Among the conditions attached to Oscar Pistorius' bail agreement is that the Olympic sprinter is barred from entering his own home, where he shot his model-girlfriend to death on Valentine's Day.
The luxury home in Pretoria, South Africa, is an active crime scene and, as such, is off limits to all but the new team of investigators appointed last week after the alleged murderer's bail hearing exposed cracks in the prosecution's case.
Detectives are still combing the scene -- Pistorius' bed and en-suite bathroom in particular -- for clues that might have been missed during the initial stages of the investigation.
The hearing at which Pistorius was granted bail suggested that the door through which Pistorius shot Reeva Steenkamp will form an integral part of the investigation, as will both Steenkamp and Pistorius' cellphones. Forensic experts and blood spatter analysts will also use data collected from the scene in an attempt to reconstruct the events that played out in the early hours of Feb. 14.
Pistorius, 26, says he shot Steenkamp, 29, by accident, mistaking her for an intruder.
Prosecutors have three months to prepare for Pistorius' next appearance in the Pretoria Magistrate's Court, but it is unlikely that the trial will start before the last quarter of the year.
As is routine, the prosecution is likely to request a postponement when the case resumes June 4. Only after prosecutors are satisfied that they have all the evidence needed to secure a conviction will they serve an indictment on Pistorius, which will outline the exact charges against him. A High Court trial date will be determined after the indictment has been served.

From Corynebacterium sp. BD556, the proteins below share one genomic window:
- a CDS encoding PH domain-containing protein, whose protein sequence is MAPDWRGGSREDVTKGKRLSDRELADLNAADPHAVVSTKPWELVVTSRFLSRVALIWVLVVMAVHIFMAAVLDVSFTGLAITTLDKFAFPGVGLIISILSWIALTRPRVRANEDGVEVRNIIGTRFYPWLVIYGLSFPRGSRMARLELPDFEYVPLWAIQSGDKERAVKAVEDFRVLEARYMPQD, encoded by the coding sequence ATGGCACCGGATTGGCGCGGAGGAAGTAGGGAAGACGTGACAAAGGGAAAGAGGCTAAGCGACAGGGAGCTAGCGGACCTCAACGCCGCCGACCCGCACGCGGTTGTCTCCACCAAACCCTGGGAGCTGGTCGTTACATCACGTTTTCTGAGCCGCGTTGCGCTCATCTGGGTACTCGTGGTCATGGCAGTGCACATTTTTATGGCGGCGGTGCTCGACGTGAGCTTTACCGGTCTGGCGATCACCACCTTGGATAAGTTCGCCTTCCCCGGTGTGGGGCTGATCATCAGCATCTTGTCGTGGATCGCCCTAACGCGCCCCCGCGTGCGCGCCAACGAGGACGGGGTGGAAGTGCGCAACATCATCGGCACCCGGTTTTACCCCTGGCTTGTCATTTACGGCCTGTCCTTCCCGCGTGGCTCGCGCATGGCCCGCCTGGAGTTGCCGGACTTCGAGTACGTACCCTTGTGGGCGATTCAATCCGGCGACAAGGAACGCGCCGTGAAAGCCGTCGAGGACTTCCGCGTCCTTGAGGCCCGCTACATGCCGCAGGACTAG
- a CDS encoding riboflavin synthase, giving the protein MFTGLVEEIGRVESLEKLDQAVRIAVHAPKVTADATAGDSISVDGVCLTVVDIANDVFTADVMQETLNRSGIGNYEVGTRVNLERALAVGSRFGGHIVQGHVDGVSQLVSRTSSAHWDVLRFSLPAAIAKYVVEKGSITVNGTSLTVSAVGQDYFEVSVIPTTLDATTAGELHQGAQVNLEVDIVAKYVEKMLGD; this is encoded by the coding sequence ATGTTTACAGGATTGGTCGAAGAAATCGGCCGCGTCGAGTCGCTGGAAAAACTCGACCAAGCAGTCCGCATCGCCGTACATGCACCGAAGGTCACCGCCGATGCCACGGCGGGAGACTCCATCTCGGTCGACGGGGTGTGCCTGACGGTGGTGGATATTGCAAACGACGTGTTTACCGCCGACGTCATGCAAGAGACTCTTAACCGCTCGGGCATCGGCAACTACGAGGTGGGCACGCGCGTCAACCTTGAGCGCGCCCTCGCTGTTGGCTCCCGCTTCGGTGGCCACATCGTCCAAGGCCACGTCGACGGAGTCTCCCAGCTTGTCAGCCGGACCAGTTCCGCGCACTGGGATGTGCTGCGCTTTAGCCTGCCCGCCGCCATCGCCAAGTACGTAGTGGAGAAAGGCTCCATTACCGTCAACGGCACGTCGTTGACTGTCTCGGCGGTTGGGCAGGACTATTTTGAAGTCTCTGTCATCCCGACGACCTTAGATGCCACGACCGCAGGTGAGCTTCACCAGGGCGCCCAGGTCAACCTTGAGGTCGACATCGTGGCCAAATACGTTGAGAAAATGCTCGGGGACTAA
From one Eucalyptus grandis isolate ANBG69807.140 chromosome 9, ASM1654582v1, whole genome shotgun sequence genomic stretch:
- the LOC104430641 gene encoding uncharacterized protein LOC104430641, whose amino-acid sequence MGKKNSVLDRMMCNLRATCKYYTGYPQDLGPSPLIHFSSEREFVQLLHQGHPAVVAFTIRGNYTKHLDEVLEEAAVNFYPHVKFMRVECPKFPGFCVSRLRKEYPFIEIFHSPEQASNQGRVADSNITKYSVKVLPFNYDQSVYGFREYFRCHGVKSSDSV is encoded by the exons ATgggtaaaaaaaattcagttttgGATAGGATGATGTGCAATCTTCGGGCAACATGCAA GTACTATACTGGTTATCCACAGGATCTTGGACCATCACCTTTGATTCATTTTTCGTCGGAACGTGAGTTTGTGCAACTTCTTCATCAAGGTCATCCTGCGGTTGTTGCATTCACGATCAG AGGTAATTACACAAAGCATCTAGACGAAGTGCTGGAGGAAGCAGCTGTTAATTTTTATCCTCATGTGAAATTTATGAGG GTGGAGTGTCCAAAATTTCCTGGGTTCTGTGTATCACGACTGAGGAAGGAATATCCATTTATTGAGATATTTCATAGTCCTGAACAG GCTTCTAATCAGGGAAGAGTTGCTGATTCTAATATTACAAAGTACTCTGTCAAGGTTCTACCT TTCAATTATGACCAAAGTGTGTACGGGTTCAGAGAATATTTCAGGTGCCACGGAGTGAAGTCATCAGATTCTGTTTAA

For now, the man dubbed the "Blade Runner" stands accused of premeditated murder, but authorities have already indicated that at least one other charge, relating to the possession of unlicensed ammunition, will be added to the charge sheet.
The state alleges that Pistorius deliberately shot and killed Steenkamp in a fit of rage, but he claims he thought there was an intruder hiding behind the bathroom door when he opened fire. When he realized it was his girlfriend, he tried to resuscitate her but it was already too late, according to his affidavit, read aloud in court during the four-day bail hearing last week.
Pistorius, who was released Friday on about $113,000 bond, is prohibited by his bail conditions from returning to his home in a high-security complex in eastern Pretoria. Instead, he is living with his uncle, Arnold, in the latter's home in the affluent Waterkloof suburb, where he has been meeting with his legal team, coach and agent.
It's still unclear when, or whether, Pistorius will start training again but he cancelled all his upcoming events shortly after the shooting.
While Pistorius can now focus his attention on preparing for the upcoming court case, his brother, Carl, is bracing for his own pending trial on charges of culpable homicide in connection to a woman who died when her motorbike and his car collided outside Johannesburg in 2008.
Coincidently, the two brothers' aunt, Micki Pistorius, is one of South Africa's top criminal profilers, but she will not be called upon to testify.
In another twist, the former investigating officer in the case against Pistorius, Hilton Botha, faces seven charges of attempted murder in connection to a police-related shooting two years ago. He was removed from the case after the now-reinstated charges came to light.
Also, the magistrate who released Pistorius on bail was hit by a personal tragedy after his cousin allegedly poisoned her two children before ingesting the toxin herself. The bodies of Anusha Mooljee and her two sons, ages 12 and 17, were found by her ex-husband Sunday.